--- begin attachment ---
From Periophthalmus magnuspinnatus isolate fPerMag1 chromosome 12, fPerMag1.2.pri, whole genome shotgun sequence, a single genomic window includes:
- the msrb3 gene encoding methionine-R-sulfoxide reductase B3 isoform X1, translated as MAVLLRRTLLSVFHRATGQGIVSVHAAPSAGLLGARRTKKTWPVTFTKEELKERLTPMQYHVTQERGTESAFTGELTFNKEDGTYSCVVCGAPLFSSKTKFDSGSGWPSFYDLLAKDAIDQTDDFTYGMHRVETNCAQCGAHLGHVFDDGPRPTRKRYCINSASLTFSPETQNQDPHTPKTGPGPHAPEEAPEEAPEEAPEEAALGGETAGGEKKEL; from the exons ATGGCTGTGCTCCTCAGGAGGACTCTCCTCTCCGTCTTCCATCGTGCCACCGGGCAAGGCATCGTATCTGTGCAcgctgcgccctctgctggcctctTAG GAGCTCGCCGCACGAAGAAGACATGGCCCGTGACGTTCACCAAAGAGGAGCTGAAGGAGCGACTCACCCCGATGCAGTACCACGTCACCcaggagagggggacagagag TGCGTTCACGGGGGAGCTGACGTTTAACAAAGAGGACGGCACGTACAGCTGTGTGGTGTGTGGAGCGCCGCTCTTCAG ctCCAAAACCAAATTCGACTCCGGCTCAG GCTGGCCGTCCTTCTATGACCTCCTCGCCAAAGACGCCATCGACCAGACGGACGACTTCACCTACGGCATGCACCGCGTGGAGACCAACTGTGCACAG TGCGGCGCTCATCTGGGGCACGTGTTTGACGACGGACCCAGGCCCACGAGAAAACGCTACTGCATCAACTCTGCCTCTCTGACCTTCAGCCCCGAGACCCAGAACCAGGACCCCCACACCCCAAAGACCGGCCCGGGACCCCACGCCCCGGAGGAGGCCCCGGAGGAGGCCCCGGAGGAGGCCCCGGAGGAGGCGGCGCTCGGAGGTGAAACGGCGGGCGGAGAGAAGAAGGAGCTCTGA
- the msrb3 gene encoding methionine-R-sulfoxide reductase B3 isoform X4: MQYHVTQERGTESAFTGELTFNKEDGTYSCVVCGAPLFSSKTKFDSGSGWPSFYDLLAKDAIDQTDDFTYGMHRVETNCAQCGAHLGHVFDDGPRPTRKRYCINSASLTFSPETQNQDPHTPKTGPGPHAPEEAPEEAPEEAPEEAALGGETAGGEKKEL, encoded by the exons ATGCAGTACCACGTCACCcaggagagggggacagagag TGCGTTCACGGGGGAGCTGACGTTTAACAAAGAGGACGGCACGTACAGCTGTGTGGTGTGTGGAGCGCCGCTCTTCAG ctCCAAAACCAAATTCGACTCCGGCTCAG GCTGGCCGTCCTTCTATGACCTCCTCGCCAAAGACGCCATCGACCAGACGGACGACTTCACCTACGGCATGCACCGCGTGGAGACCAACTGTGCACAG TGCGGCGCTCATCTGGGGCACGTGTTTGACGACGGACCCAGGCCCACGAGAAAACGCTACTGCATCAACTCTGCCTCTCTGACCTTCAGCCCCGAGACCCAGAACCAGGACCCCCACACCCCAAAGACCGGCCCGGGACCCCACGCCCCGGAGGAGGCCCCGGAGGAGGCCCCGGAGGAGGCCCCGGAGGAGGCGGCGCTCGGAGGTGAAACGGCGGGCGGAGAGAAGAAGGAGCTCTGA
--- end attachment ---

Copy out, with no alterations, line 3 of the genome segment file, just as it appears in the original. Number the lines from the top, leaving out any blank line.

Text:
- the msrb3 gene encoding methionine-R-sulfoxide reductase B3 isoform X4: MQYHVTQERGTESAFTGELTFNKEDGTYSCVVCGAPLFSSKTKFDSGSGWPSFYDLLAKDAIDQTDDFTYGMHRVETNCAQCGAHLGHVFDDGPRPTRKRYCINSASLTFSPETQNQDPHTPKTGPGPHAPEEAPEEAPEEAPEEAALGGETAGGEKKEL, encoded by the exons ATGCAGTACCACGTCACCcaggagagggggacagagag TGCGTTCACGGGGGAGCTGACGTTTAACAAAGAGGACGGCACGTACAGCTGTGTGGTGTGTGGAGCGCCGCTCTTCAG ctCCAAAACCAAATTCGACTCCGGCTCAG GCTGGCCGTCCTTCTATGACCTCCTCGCCAAAGACGCCATCGACCAGACGGACGACTTCACCTACGGCATGCACCGCGTGGAGACCAACTGTGCACAG TGCGGCGCTCATCTGGGGCACGTGTTTGACGACGGACCCAGGCCCACGAGAAAACGCTACTGCATCAACTCTGCCTCTCTGACCTTCAGCCCCGAGACCCAGAACCAGGACCCCCACACCCCAAAGACCGGCCCGGGACCCCACGCCCCGGAGGAGGCCCCGGAGGAGGCCCCGGAGGAGGCCCCGGAGGAGGCGGCGCTCGGAGGTGAAACGGCGGGCGGAGAGAAGAAGGAGCTCTGA